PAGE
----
Suicide is defined as the intentional act of taking one’s own life. It is a tragic but sometimes preventable public health issue that affects individuals of all ages, genders, and backgrounds. Risk factors for suicide include psychiatric disorders such as depression, anxiety, bipolar disorder, and substance use disorder, history of trauma or abuse, a family history of suicide, access to lethal means (including firearms) and more. In order to prevent suicide, it is important to reduce suicidal risk factors and to create a supportive and safe environment for those at risk. This includes identifying individuals at risk and providing them with appropriate resources and treatment, supporting individuals who have lost someone to suicide, and having open conversations about suicide.


The symptoms of suicide can vary depending on the individual, but some common signs to look out for include:

  • Talking about feeling hopeless, helpless, or being a burden to others
  • Withdrawing from activities or isolating oneself from family and friends
  • Expressing excessive anger, rage, or seeking revenge
  • Substance abuse
  • Sleep changes, either sleeping too much or too little
  • Increased risk taking or neglecting personal safety
  • Giving away prized possessions
  • Expressing a desire to die or making suicidal threats
  • Saying goodbye to friends or family as if it were for the last time
  • Making a plan or having a plan for suicide
  • Making peace with death


The causes of suicide are complex and varied, and often involve a combination of both physical and mental health issues. Common known causes of suicide include depression, schizophrenia, alcohol and substance misuse, feelings of hopelessness, feelings of worthlessness or guilt, feelings of helplessness or entrapment, trauma, relationship issues, and financial difficulties. Environmental factors, such as exposure to family violence, bullying, and a history of abuse, are also associated with an increased risk of suicide.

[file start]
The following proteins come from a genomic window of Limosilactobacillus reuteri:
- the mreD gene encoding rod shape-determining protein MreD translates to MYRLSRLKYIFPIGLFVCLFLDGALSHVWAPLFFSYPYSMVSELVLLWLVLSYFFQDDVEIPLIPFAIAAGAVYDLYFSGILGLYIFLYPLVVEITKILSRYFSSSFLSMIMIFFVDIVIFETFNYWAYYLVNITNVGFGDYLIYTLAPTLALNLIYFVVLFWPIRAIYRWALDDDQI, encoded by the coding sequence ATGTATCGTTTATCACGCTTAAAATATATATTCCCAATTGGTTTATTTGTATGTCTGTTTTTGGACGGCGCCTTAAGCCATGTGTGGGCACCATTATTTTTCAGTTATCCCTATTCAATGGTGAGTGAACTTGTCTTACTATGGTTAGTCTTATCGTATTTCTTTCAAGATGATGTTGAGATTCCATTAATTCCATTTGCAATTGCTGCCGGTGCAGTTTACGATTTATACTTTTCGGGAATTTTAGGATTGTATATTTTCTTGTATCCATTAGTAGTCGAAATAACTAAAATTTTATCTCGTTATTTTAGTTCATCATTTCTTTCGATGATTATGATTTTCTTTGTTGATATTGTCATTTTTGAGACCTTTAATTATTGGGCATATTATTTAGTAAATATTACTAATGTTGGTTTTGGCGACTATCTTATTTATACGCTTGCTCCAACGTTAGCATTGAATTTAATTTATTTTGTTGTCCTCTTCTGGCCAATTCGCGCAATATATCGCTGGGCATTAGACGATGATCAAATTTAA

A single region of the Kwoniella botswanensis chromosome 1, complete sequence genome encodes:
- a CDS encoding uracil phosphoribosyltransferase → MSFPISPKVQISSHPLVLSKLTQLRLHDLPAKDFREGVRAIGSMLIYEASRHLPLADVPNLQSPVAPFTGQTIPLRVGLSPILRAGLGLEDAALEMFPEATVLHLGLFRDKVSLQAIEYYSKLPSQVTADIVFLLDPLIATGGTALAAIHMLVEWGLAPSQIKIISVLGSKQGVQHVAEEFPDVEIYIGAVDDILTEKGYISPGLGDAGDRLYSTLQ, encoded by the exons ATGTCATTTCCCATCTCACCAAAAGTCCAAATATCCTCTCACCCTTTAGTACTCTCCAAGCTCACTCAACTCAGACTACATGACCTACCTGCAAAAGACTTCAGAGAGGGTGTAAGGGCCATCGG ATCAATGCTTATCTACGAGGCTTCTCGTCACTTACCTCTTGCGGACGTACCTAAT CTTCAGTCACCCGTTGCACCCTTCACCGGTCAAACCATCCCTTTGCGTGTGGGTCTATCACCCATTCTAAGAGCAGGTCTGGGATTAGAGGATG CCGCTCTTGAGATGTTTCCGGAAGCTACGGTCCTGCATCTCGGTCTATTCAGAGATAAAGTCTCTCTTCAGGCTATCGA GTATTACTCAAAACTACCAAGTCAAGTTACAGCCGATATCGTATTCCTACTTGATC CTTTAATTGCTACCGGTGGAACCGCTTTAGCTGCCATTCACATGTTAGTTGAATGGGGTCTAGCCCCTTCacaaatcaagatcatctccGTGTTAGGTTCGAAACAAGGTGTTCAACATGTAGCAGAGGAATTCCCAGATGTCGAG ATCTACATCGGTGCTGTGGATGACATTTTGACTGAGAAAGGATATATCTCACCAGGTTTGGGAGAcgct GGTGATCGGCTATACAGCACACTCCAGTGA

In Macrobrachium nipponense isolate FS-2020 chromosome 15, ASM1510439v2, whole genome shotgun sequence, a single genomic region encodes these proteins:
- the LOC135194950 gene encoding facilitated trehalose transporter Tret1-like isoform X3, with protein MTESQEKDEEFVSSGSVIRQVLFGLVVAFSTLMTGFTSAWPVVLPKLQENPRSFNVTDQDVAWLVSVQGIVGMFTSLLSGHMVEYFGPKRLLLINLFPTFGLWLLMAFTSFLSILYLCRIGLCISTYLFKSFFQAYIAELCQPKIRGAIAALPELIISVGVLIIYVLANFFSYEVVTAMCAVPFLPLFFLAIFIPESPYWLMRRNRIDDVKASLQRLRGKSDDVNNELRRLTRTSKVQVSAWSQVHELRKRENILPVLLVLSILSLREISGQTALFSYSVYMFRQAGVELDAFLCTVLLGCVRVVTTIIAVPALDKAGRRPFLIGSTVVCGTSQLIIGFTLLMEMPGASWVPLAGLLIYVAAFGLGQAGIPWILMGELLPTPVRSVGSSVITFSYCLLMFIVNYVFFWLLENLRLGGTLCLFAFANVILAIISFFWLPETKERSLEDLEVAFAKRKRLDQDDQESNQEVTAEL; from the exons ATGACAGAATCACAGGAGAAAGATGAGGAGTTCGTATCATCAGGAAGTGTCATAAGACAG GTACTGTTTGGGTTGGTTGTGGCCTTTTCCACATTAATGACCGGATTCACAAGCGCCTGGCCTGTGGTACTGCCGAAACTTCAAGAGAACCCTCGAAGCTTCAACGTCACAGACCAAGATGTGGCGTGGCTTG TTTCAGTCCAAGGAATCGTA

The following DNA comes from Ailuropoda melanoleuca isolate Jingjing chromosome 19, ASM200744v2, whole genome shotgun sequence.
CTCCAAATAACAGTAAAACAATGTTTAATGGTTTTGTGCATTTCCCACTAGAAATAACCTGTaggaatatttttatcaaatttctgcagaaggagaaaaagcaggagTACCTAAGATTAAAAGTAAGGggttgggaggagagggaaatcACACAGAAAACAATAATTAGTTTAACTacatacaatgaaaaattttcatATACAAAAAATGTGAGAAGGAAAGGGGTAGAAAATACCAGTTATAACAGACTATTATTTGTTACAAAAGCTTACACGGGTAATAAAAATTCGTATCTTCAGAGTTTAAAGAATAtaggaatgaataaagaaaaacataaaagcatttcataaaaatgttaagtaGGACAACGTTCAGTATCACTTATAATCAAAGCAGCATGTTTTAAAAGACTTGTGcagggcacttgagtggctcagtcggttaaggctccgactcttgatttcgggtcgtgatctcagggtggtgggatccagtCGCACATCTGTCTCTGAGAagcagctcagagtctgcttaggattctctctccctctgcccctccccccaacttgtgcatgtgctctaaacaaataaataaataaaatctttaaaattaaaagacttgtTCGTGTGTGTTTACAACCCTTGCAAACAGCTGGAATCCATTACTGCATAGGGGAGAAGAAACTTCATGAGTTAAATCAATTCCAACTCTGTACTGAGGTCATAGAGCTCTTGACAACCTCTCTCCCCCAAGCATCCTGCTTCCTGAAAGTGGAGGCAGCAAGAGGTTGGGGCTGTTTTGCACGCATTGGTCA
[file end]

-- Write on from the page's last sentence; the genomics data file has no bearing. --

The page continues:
Risk factors

Risk factors for suicide include mental health challenges such as depression, anxiety, bipolar disorder, and schizophrenia, as well as substance abuse disorders. Other risk factors include a family history of suicide, a history of trauma or abuse, being a veteran, and having access to firearms. Additional risk factors include feeling a sense of hopelessness, having extreme stress, experiencing a drastic life change, or having medical issues. Risk factors can also include a lack of support, feelings of isolation, feelings of worthlessness, and feeling like a burden to others.


Suicide is typically not diagnosed, as it is a behavior and not an illness. However, some professionals may be able to diagnose a person who is at risk for suicide with a condition such as depression, anxiety, or substance abuse. A mental health professional will assess a person’s mental health, and if suicidal thoughts or behaviors are present, they can provide the person with a treatment plan that can include therapy, medication, or other forms of help. In addition, family and friends may be able to recognize changes in mood, behavior, or outlook that may point to suicidal thoughts and feelings.


There are several different categories of suicide and each one is unique in terms of its motivation and potential risk factors. The most commonly identified subtypes of suicide include: